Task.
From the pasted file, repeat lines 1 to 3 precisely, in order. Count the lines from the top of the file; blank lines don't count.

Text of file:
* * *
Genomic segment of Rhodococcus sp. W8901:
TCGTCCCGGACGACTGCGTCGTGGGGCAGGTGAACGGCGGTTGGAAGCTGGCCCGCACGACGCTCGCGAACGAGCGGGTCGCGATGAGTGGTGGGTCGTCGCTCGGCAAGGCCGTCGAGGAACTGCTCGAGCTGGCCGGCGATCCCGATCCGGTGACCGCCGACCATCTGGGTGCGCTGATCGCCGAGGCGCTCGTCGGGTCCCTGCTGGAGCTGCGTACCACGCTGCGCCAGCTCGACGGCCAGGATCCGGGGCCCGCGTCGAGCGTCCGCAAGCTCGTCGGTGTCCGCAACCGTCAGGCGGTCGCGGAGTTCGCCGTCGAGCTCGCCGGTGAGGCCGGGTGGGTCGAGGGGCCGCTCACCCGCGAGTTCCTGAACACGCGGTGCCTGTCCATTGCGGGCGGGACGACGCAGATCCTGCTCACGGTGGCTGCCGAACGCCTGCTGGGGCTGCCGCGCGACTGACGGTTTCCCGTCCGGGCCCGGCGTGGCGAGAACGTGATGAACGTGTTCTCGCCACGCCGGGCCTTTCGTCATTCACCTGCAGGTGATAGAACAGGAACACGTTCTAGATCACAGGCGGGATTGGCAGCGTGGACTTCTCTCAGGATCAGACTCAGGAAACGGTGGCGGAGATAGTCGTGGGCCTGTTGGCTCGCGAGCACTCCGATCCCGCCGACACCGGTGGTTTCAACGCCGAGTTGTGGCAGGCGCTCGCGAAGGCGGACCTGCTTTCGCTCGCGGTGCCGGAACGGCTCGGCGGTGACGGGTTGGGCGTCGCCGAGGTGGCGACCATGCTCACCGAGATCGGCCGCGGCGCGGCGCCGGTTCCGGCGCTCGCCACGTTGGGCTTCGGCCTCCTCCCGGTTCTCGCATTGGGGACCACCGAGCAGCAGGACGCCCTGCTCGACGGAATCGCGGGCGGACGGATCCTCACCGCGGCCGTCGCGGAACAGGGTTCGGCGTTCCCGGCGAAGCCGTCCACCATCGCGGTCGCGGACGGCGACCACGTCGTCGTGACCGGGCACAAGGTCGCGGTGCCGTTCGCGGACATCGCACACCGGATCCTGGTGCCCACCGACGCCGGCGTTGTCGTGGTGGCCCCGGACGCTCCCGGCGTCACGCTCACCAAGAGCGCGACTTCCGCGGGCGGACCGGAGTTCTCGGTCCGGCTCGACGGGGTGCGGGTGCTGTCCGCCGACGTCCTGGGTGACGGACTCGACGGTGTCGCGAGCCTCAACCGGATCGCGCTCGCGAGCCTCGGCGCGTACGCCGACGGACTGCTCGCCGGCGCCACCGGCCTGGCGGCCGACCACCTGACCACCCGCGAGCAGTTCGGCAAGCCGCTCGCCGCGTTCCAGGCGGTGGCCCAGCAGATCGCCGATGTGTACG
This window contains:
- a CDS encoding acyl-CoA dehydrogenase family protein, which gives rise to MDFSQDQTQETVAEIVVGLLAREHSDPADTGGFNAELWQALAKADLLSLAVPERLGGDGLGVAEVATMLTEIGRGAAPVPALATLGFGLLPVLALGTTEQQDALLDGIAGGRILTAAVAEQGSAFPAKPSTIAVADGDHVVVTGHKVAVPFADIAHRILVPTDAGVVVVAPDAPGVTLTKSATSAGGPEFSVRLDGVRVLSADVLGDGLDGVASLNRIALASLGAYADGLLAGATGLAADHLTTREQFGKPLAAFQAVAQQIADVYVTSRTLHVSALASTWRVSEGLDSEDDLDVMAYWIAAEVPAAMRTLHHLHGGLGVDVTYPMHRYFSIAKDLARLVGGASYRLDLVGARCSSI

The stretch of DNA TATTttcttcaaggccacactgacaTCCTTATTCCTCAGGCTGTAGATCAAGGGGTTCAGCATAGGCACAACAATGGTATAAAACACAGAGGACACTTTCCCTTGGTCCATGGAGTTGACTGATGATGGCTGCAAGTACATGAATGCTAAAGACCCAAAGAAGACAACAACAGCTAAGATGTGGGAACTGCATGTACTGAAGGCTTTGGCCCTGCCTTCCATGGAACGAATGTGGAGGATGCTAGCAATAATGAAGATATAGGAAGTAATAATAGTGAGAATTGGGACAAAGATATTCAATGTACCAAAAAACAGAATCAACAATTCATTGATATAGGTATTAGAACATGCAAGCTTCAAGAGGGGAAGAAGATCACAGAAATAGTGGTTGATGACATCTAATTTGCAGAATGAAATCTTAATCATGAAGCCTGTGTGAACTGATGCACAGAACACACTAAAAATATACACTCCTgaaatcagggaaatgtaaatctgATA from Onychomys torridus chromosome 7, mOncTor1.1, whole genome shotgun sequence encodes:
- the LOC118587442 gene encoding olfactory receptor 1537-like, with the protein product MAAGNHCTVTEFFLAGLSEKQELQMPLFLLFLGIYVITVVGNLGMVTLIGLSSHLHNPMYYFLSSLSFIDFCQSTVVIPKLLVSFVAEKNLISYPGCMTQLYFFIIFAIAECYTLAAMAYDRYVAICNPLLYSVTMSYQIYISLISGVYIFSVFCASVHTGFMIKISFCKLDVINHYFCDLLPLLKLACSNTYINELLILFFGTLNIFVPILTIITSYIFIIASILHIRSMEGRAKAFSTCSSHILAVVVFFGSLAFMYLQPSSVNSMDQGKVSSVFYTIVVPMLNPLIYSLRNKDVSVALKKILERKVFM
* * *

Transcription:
Genomic segment of Rhodococcus sp. W8901:
TCGTCCCGGACGACTGCGTCGTGGGGCAGGTGAACGGCGGTTGGAAGCTGGCCCGCACGACGCTCGCGAACGAGCGGGTCGCGATGAGTGGTGGGTCGTCGCTCGGCAAGGCCGTCGAGGAACTGCTCGAGCTGGCCGGCGATCCCGATCCGGTGACCGCCGACCATCTGGGTGCGCTGATCGCCGAGGCGCTCGTCGGGTCCCTGCTGGAGCTGCGTACCACGCTGCGCCAGCTCGACGGCCAGGATCCGGGGCCCGCGTCGAGCGTCCGCAAGCTCGTCGGTGTCCGCAACCGTCAGGCGGTCGCGGAGTTCGCCGTCGAGCTCGCCGGTGAGGCCGGGTGGGTCGAGGGGCCGCTCACCCGCGAGTTCCTGAACACGCGGTGCCTGTCCATTGCGGGCGGGACGACGCAGATCCTGCTCACGGTGGCTGCCGAACGCCTGCTGGGGCTGCCGCGCGACTGACGGTTTCCCGTCCGGGCCCGGCGTGGCGAGAACGTGATGAACGTGTTCTCGCCACGCCGGGCCTTTCGTCATTCACCTGCAGGTGATAGAACAGGAACACGTTCTAGATCACAGGCGGGATTGGCAGCGTGGACTTCTCTCAGGATCAGACTCAGGAAACGGTGGCGGAGATAGTCGTGGGCCTGTTGGCTCGCGAGCACTCCGATCCCGCCGACACCGGTGGTTTCAACGCCGAGTTGTGGCAGGCGCTCGCGAAGGCGGACCTGCTTTCGCTCGCGGTGCCGGAACGGCTCGGCGGTGACGGGTTGGGCGTCGCCGAGGTGGCGACCATGCTCACCGAGATCGGCCGCGGCGCGGCGCCGGTTCCGGCGCTCGCCACGTTGGGCTTCGGCCTCCTCCCGGTTCTCGCATTGGGGACCACCGAGCAGCAGGACGCCCTGCTCGACGGAATCGCGGGCGGACGGATCCTCACCGCGGCCGTCGCGGAACAGGGTTCGGCGTTCCCGGCGAAGCCGTCCACCATCGCGGTCGCGGACGGCGACCACGTCGTCGTGACCGGGCACAAGGTCGCGGTGCCGTTCGCGGACATCGCACACCGGATCCTGGTGCCCACCGACGCCGGCGTTGTCGTGGTGGCCCCGGACGCTCCCGGCGTCACGCTCACCAAGAGCGCGACTTCCGCGGGCGGACCGGAGTTCTCGGTCCGGCTCGACGGGGTGCGGGTGCTGTCCGCCGACGTCCTGGGTGACGGACTCGACGGTGTCGCGAGCCTCAACCGGATCGCGCTCGCGAGCCTCGGCGCGTACGCCGACGGACTGCTCGCCGGCGCCACCGGCCTGGCGGCCGACCACCTGACCACCCGCGAGCAGTTCGGCAAGCCGCTCGCCGCGTTCCAGGCGGTGGCCCAGCAGATCGCCGATGTGTACG
This window contains: